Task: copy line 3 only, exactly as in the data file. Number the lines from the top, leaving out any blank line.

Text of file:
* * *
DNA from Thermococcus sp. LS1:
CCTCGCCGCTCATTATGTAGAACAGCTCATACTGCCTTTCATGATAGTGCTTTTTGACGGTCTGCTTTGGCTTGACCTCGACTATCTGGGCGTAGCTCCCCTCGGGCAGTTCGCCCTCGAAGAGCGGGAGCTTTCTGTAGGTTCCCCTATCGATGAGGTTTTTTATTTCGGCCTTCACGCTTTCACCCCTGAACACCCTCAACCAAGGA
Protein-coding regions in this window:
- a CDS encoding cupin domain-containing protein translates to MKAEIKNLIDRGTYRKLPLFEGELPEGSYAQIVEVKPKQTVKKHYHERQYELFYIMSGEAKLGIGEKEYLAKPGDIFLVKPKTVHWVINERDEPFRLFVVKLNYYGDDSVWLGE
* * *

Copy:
Protein-coding regions in this window: